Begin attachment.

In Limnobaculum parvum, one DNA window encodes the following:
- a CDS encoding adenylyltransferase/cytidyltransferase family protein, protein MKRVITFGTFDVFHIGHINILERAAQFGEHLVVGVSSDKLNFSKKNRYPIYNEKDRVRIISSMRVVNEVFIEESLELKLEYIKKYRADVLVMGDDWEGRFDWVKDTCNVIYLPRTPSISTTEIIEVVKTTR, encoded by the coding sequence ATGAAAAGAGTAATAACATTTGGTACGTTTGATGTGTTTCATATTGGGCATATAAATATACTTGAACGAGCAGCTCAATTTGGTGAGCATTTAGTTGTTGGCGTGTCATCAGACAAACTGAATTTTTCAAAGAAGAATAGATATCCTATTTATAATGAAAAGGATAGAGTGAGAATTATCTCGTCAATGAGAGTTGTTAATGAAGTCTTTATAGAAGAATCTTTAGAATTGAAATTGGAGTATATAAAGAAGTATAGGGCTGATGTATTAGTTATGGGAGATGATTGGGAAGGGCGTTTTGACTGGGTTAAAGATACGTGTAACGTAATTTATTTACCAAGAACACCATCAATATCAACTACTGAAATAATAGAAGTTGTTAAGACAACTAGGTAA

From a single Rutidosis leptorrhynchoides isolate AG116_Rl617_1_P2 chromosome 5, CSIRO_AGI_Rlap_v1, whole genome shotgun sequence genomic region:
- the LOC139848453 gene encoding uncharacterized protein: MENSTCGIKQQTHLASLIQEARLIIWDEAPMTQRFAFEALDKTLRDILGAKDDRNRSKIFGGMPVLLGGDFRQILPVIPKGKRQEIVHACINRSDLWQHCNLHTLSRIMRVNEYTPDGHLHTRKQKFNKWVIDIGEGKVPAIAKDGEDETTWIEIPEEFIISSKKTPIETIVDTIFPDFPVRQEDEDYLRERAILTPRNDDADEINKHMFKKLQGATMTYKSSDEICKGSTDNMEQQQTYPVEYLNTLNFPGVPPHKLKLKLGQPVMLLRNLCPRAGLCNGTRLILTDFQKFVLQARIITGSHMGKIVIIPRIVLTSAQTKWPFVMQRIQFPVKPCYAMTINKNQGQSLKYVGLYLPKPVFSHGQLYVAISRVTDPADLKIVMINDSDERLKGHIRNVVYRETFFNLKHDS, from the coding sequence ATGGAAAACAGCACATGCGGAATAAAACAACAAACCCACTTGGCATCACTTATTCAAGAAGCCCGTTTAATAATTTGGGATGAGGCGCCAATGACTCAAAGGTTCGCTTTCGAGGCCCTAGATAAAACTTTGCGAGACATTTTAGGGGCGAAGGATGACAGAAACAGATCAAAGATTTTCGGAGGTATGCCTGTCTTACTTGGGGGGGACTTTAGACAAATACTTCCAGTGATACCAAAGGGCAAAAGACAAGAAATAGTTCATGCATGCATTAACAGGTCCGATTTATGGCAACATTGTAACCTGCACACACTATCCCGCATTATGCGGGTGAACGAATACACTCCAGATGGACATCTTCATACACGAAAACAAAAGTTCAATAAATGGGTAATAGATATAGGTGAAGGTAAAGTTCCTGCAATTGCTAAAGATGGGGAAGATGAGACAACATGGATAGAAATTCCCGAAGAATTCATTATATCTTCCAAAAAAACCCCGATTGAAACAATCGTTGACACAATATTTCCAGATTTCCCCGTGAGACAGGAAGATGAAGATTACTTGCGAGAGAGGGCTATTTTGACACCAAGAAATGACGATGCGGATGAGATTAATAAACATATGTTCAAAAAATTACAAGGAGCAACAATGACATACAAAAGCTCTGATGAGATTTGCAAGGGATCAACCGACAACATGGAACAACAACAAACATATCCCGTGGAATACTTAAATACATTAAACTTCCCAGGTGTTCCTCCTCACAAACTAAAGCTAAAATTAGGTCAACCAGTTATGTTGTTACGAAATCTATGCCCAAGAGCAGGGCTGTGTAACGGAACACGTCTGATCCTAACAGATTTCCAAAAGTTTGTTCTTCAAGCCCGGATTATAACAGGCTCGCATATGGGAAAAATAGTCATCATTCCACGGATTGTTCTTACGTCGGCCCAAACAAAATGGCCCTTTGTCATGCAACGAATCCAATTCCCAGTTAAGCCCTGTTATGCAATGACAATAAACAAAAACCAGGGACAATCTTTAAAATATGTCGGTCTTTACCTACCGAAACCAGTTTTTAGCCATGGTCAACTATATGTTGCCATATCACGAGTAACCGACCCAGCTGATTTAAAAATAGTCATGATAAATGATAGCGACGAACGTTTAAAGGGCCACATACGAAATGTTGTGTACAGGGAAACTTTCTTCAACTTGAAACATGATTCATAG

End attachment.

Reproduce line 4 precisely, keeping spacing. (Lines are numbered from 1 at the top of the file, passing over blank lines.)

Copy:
- the LOC139848453 gene encoding uncharacterized protein: MENSTCGIKQQTHLASLIQEARLIIWDEAPMTQRFAFEALDKTLRDILGAKDDRNRSKIFGGMPVLLGGDFRQILPVIPKGKRQEIVHACINRSDLWQHCNLHTLSRIMRVNEYTPDGHLHTRKQKFNKWVIDIGEGKVPAIAKDGEDETTWIEIPEEFIISSKKTPIETIVDTIFPDFPVRQEDEDYLRERAILTPRNDDADEINKHMFKKLQGATMTYKSSDEICKGSTDNMEQQQTYPVEYLNTLNFPGVPPHKLKLKLGQPVMLLRNLCPRAGLCNGTRLILTDFQKFVLQARIITGSHMGKIVIIPRIVLTSAQTKWPFVMQRIQFPVKPCYAMTINKNQGQSLKYVGLYLPKPVFSHGQLYVAISRVTDPADLKIVMINDSDERLKGHIRNVVYRETFFNLKHDS, from the coding sequence ATGGAAAACAGCACATGCGGAATAAAACAACAAACCCACTTGGCATCACTTATTCAAGAAGCCCGTTTAATAATTTGGGATGAGGCGCCAATGACTCAAAGGTTCGCTTTCGAGGCCCTAGATAAAACTTTGCGAGACATTTTAGGGGCGAAGGATGACAGAAACAGATCAAAGATTTTCGGAGGTATGCCTGTCTTACTTGGGGGGGACTTTAGACAAATACTTCCAGTGATACCAAAGGGCAAAAGACAAGAAATAGTTCATGCATGCATTAACAGGTCCGATTTATGGCAACATTGTAACCTGCACACACTATCCCGCATTATGCGGGTGAACGAATACACTCCAGATGGACATCTTCATACACGAAAACAAAAGTTCAATAAATGGGTAATAGATATAGGTGAAGGTAAAGTTCCTGCAATTGCTAAAGATGGGGAAGATGAGACAACATGGATAGAAATTCCCGAAGAATTCATTATATCTTCCAAAAAAACCCCGATTGAAACAATCGTTGACACAATATTTCCAGATTTCCCCGTGAGACAGGAAGATGAAGATTACTTGCGAGAGAGGGCTATTTTGACACCAAGAAATGACGATGCGGATGAGATTAATAAACATATGTTCAAAAAATTACAAGGAGCAACAATGACATACAAAAGCTCTGATGAGATTTGCAAGGGATCAACCGACAACATGGAACAACAACAAACATATCCCGTGGAATACTTAAATACATTAAACTTCCCAGGTGTTCCTCCTCACAAACTAAAGCTAAAATTAGGTCAACCAGTTATGTTGTTACGAAATCTATGCCCAAGAGCAGGGCTGTGTAACGGAACACGTCTGATCCTAACAGATTTCCAAAAGTTTGTTCTTCAAGCCCGGATTATAACAGGCTCGCATATGGGAAAAATAGTCATCATTCCACGGATTGTTCTTACGTCGGCCCAAACAAAATGGCCCTTTGTCATGCAACGAATCCAATTCCCAGTTAAGCCCTGTTATGCAATGACAATAAACAAAAACCAGGGACAATCTTTAAAATATGTCGGTCTTTACCTACCGAAACCAGTTTTTAGCCATGGTCAACTATATGTTGCCATATCACGAGTAACCGACCCAGCTGATTTAAAAATAGTCATGATAAATGATAGCGACGAACGTTTAAAGGGCCACATACGAAATGTTGTGTACAGGGAAACTTTCTTCAACTTGAAACATGATTCATAG